The last two weeks have been a blur. I worked a men’s retreat the weekend of August 26-28. There was a hurricane moving into the Gulf of Mexico so my husband, who works at a TV station, had to stay home to help with the round the clock weather coverage activities at the station. By Sunday night the storm, which had been headed for Panama City, had moved further west and was targeting the Mississippi- Louisiana border area. As it turned out, Hurricane Katrina landed a glancing blow to the New Orleans/ Grand Isle area of New Orleans as she bounded into land at Biloxi. The devastation has been widespread. It is the worst case scenario for New Orleans, which is likely to be unlivable for next 6-12 months. Friends have family who’ve lost everything. We in the deep Gulf Coast south are devastated at the losses and the grief that accompanies them. Thousands are said to be dead, but the count has hardly begun as people are still being rescued and relocated a week later.
Where do we go from here? How do so many move on with life? One day at a time. One meal at a time. One helpful gesture at a time. I know no other way. There’s no scenario that anyone can anticipate further down the road than today for most of these people. And yet, we are beginning to hear some hopeful stories- an evacuee couple wed at Whitfield UMC in Montgomery, AL who have decided to stay there and make it their home. Other families in temporary quarters enrolling children in the local schools where they find themselves. In spite of the hardship and grief, people go back to doing the things that matter- giving themselves to one another in marriage and getting kids back on a schedule that includes education.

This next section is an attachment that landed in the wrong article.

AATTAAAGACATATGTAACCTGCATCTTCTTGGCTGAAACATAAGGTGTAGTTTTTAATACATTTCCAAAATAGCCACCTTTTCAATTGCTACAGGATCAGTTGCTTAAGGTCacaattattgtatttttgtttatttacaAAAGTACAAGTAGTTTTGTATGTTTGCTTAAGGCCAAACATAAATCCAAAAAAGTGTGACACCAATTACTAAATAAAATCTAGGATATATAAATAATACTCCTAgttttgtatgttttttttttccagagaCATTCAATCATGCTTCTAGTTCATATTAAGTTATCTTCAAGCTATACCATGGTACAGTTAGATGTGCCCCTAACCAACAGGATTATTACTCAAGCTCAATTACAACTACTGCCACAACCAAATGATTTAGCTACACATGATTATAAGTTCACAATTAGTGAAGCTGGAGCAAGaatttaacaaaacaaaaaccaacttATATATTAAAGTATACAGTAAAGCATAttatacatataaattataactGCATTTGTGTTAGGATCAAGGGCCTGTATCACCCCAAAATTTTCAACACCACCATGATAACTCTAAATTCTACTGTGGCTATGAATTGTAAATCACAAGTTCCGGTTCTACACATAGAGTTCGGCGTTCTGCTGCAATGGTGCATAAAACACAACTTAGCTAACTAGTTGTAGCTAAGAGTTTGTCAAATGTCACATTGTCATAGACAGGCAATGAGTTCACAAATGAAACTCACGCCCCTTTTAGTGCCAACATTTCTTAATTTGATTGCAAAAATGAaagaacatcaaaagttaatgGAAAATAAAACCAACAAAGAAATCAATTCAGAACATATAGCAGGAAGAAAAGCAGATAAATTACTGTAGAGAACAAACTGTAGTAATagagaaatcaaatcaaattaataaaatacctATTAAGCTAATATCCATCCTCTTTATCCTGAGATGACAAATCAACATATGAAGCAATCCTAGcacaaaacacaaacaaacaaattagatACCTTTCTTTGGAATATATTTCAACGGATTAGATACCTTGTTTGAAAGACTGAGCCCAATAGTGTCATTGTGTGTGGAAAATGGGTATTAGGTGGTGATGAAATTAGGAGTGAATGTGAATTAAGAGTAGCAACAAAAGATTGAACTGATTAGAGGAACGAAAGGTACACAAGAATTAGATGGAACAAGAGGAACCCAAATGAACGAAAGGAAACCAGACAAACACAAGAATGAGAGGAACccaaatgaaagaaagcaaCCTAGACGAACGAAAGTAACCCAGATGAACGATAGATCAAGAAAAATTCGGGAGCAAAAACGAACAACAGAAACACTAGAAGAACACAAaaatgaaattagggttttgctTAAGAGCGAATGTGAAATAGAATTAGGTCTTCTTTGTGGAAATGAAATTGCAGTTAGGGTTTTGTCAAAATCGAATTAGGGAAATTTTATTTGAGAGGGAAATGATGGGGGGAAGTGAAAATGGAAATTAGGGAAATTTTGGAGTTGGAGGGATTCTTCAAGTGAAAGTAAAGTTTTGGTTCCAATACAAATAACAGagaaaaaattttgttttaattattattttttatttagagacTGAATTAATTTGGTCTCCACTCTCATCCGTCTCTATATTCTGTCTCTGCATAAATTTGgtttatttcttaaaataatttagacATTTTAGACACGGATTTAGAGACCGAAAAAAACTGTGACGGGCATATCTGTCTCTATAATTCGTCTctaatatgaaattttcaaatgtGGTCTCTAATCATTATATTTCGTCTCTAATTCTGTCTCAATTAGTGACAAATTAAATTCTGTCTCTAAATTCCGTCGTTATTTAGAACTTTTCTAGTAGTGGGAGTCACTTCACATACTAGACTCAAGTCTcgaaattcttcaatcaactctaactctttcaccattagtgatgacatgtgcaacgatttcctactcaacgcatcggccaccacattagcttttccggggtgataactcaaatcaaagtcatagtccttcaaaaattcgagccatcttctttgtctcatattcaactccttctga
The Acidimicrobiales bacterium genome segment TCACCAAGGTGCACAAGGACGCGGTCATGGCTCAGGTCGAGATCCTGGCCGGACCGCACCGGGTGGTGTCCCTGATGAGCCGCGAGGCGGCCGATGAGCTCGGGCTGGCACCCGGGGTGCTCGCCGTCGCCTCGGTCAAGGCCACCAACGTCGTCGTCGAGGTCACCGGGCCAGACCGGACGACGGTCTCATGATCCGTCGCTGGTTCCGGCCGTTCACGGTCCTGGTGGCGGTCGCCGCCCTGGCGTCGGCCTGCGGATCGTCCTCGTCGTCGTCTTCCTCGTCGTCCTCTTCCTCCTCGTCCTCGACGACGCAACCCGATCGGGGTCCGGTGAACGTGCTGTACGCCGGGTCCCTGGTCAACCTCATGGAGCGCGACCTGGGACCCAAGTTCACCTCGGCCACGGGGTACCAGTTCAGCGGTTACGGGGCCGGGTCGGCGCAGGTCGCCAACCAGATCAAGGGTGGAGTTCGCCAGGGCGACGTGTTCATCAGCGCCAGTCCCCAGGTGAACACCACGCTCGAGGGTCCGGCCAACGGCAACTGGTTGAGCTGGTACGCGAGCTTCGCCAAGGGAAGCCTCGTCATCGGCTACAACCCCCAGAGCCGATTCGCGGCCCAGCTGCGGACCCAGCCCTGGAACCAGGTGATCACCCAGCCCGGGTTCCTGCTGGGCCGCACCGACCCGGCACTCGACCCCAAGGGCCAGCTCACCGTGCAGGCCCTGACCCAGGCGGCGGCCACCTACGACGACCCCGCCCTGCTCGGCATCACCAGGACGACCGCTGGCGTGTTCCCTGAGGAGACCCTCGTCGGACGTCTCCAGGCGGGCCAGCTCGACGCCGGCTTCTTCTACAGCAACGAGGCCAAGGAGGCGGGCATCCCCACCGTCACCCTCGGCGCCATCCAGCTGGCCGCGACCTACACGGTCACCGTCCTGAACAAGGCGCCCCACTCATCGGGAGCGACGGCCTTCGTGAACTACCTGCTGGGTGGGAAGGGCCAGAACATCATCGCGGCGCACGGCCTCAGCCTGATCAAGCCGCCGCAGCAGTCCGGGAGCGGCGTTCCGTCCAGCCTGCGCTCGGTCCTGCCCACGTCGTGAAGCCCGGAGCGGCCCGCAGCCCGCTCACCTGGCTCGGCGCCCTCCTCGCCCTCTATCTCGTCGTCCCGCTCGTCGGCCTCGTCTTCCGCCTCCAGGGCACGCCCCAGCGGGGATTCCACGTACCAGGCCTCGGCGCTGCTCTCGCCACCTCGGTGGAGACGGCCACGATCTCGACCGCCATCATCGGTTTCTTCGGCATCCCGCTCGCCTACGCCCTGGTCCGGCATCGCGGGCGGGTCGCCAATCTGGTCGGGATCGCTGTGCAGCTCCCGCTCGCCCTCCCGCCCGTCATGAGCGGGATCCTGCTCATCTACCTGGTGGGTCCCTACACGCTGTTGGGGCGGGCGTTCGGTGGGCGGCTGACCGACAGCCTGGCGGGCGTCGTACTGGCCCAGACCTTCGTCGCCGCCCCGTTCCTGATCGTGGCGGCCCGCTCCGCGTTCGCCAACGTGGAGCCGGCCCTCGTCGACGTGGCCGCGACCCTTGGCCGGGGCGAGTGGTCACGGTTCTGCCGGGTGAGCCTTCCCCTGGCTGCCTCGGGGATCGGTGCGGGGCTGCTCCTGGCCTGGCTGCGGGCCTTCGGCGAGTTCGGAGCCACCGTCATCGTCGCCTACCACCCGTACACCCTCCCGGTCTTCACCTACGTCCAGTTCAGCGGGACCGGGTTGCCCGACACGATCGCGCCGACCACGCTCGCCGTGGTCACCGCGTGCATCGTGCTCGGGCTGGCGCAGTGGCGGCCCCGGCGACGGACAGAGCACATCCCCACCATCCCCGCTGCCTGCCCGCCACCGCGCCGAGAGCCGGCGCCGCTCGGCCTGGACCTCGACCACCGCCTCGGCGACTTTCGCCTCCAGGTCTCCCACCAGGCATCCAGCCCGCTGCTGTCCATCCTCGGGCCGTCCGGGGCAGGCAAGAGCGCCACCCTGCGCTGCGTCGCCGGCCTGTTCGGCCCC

I pray that there will be more good things to come, stories that will inspire us and show us the resiliency and courage of the human heart. So far many of the stories coming out of New Orleans have been of the depravity, the cruelty, the savagery of those who didn’t evacuate and found themselves in desparate conditions. It’s opened up some old conversations about race, poverty, response to disaster, etc. I trust that these conversations will lead to truth and better preparation and solutions in the future.